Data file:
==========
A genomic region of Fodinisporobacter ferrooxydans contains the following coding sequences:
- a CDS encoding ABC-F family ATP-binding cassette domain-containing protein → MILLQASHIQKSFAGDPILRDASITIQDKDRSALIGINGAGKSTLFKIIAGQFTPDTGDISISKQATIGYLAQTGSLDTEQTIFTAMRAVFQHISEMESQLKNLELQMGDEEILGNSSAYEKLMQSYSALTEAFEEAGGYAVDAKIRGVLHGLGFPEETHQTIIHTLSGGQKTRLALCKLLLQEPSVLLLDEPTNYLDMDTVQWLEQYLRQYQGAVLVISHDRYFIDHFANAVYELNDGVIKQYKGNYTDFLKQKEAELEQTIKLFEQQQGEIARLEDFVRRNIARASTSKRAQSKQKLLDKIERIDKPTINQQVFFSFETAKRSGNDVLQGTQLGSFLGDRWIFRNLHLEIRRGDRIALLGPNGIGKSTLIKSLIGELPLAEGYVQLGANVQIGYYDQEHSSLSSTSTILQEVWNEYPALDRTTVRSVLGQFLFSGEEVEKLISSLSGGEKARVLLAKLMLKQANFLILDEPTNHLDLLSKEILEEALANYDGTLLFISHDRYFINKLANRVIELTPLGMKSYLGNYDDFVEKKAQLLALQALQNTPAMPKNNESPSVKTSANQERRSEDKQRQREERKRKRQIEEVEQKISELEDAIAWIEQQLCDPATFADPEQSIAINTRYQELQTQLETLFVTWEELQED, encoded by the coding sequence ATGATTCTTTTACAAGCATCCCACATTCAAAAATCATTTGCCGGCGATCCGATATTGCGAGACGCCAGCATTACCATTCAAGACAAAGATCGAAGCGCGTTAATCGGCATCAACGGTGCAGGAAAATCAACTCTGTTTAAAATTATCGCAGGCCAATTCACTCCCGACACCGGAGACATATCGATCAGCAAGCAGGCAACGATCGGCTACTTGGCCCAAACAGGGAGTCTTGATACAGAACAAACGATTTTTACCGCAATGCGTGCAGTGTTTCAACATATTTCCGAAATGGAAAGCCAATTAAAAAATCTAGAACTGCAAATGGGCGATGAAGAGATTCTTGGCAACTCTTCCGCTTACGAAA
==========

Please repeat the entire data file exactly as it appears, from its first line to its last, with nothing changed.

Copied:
A genomic region of Fodinisporobacter ferrooxydans contains the following coding sequences:
- a CDS encoding ABC-F family ATP-binding cassette domain-containing protein → MILLQASHIQKSFAGDPILRDASITIQDKDRSALIGINGAGKSTLFKIIAGQFTPDTGDISISKQATIGYLAQTGSLDTEQTIFTAMRAVFQHISEMESQLKNLELQMGDEEILGNSSAYEKLMQSYSALTEAFEEAGGYAVDAKIRGVLHGLGFPEETHQTIIHTLSGGQKTRLALCKLLLQEPSVLLLDEPTNYLDMDTVQWLEQYLRQYQGAVLVISHDRYFIDHFANAVYELNDGVIKQYKGNYTDFLKQKEAELEQTIKLFEQQQGEIARLEDFVRRNIARASTSKRAQSKQKLLDKIERIDKPTINQQVFFSFETAKRSGNDVLQGTQLGSFLGDRWIFRNLHLEIRRGDRIALLGPNGIGKSTLIKSLIGELPLAEGYVQLGANVQIGYYDQEHSSLSSTSTILQEVWNEYPALDRTTVRSVLGQFLFSGEEVEKLISSLSGGEKARVLLAKLMLKQANFLILDEPTNHLDLLSKEILEEALANYDGTLLFISHDRYFINKLANRVIELTPLGMKSYLGNYDDFVEKKAQLLALQALQNTPAMPKNNESPSVKTSANQERRSEDKQRQREERKRKRQIEEVEQKISELEDAIAWIEQQLCDPATFADPEQSIAINTRYQELQTQLETLFVTWEELQED, encoded by the coding sequence ATGATTCTTTTACAAGCATCCCACATTCAAAAATCATTTGCCGGCGATCCGATATTGCGAGACGCCAGCATTACCATTCAAGACAAAGATCGAAGCGCGTTAATCGGCATCAACGGTGCAGGAAAATCAACTCTGTTTAAAATTATCGCAGGCCAATTCACTCCCGACACCGGAGACATATCGATCAGCAAGCAGGCAACGATCGGCTACTTGGCCCAAACAGGGAGTCTTGATACAGAACAAACGATTTTTACCGCAATGCGTGCAGTGTTTCAACATATTTCCGAAATGGAAAGCCAATTAAAAAATCTAGAACTGCAAATGGGCGATGAAGAGATTCTTGGCAACTCTTCCGCTTACGAAA